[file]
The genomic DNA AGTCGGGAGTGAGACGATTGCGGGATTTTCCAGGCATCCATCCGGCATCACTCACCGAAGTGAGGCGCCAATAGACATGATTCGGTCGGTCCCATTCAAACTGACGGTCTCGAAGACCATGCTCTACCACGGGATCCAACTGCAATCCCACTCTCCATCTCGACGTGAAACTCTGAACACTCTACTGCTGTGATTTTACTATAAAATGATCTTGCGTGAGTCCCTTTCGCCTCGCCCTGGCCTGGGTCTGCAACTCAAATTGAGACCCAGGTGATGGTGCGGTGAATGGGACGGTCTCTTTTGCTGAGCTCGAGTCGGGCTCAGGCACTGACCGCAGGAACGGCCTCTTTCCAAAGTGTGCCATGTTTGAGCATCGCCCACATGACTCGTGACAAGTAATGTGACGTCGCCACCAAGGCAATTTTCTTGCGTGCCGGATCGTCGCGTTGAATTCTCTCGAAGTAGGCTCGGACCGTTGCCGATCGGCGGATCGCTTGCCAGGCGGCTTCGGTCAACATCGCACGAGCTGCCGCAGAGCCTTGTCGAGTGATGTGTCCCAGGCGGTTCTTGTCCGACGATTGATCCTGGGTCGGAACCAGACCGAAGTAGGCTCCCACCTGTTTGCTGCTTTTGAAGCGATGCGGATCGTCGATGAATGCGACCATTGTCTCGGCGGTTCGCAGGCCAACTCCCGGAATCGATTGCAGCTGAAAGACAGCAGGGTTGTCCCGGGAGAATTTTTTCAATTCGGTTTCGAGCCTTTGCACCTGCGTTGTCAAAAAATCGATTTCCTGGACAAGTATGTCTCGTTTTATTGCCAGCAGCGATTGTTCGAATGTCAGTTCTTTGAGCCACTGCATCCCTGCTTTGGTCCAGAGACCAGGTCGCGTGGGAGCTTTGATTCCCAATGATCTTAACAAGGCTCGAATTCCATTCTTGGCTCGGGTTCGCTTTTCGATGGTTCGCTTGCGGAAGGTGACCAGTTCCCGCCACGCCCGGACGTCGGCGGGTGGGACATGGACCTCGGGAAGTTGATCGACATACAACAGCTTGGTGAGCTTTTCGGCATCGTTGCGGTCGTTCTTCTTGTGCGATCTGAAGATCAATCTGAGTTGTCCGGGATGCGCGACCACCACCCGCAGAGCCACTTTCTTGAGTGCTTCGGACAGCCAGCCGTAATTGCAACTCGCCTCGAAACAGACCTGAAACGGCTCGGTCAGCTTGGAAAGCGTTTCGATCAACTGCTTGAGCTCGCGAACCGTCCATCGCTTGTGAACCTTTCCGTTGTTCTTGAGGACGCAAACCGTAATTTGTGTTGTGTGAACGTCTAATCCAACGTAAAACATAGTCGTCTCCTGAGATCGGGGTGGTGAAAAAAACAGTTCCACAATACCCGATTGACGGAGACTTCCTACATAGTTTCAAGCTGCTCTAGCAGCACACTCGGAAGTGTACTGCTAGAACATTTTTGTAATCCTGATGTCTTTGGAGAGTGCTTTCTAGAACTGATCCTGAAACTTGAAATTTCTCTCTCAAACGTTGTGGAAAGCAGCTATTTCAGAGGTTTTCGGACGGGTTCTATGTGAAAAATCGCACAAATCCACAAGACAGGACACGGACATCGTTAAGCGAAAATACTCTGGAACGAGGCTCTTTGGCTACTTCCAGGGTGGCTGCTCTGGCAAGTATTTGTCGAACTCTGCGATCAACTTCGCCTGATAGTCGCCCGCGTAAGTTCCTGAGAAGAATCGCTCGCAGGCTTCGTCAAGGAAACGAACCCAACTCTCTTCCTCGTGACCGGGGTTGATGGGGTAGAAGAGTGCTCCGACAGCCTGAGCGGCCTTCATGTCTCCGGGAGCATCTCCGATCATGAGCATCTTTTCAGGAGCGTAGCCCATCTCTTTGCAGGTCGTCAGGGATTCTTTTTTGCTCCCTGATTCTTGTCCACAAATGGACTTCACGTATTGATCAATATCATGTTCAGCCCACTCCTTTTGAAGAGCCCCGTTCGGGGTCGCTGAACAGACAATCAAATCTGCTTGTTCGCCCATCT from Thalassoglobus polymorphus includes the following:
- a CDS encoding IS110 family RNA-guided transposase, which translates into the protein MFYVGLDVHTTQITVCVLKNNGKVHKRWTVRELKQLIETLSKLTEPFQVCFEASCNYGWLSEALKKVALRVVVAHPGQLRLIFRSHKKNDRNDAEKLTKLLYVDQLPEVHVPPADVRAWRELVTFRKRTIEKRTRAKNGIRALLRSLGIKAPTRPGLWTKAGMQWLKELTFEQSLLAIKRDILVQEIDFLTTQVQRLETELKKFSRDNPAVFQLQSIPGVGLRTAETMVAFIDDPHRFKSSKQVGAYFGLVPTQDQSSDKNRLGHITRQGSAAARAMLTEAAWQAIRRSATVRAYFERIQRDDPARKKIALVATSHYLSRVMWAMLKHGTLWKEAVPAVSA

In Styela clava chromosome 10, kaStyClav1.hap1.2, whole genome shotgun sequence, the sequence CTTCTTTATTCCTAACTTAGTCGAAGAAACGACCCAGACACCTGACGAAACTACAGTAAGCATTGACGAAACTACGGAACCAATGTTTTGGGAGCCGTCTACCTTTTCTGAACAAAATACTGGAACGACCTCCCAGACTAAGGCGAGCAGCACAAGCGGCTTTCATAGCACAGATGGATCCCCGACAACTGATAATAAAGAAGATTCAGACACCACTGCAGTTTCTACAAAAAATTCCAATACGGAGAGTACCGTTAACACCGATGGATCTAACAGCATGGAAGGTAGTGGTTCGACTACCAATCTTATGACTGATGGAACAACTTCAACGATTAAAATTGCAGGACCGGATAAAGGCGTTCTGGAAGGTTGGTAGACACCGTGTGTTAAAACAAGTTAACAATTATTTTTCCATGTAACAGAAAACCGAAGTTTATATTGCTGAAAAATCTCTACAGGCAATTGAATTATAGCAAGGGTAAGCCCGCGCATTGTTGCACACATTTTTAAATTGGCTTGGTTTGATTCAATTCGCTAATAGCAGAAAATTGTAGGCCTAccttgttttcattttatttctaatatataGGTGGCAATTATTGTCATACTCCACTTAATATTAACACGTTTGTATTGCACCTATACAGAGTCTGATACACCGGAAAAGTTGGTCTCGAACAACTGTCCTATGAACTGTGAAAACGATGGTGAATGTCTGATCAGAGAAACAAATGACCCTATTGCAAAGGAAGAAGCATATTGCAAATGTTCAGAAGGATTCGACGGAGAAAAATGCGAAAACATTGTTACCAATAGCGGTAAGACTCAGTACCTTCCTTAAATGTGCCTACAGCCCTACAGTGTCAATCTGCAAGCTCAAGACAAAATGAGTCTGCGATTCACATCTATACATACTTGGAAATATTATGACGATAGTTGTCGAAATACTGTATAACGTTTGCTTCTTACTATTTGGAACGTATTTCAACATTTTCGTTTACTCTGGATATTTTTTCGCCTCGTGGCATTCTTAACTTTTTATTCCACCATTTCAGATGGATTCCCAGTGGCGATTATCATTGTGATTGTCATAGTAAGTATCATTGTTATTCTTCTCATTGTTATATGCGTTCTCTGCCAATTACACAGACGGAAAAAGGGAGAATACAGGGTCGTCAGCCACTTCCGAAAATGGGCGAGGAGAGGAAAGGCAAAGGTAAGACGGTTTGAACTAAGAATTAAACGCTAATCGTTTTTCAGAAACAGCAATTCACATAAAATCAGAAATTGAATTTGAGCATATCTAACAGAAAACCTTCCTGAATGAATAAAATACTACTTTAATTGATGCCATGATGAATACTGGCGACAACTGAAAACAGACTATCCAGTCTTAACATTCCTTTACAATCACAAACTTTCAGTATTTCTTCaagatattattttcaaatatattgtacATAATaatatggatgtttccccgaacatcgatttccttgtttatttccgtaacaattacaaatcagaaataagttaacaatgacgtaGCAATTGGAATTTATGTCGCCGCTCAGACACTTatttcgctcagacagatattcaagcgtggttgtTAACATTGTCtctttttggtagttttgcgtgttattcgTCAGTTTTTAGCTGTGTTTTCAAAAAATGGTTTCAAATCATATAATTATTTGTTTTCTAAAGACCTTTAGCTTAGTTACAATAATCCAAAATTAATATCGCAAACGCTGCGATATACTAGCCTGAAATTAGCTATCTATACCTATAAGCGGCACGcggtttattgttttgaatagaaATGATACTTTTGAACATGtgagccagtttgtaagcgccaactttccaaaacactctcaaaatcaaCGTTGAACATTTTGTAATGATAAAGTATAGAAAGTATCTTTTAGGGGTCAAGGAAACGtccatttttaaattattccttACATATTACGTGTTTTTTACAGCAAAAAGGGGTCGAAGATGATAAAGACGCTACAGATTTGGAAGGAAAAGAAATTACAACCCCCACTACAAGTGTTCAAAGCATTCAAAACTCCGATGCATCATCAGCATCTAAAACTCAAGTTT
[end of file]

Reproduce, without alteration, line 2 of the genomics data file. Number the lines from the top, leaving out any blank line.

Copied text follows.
- a CDS encoding IS110 family RNA-guided transposase, which translates into the protein MFYVGLDVHTTQITVCVLKNNGKVHKRWTVRELKQLIETLSKLTEPFQVCFEASCNYGWLSEALKKVALRVVVAHPGQLRLIFRSHKKNDRNDAEKLTKLLYVDQLPEVHVPPADVRAWRELVTFRKRTIEKRTRAKNGIRALLRSLGIKAPTRPGLWTKAGMQWLKELTFEQSLLAIKRDILVQEIDFLTTQVQRLETELKKFSRDNPAVFQLQSIPGVGLRTAETMVAFIDDPHRFKSSKQVGAYFGLVPTQDQSSDKNRLGHITRQGSAAARAMLTEAAWQAIRRSATVRAYFERIQRDDPARKKIALVATSHYLSRVMWAMLKHGTLWKEAVPAVSA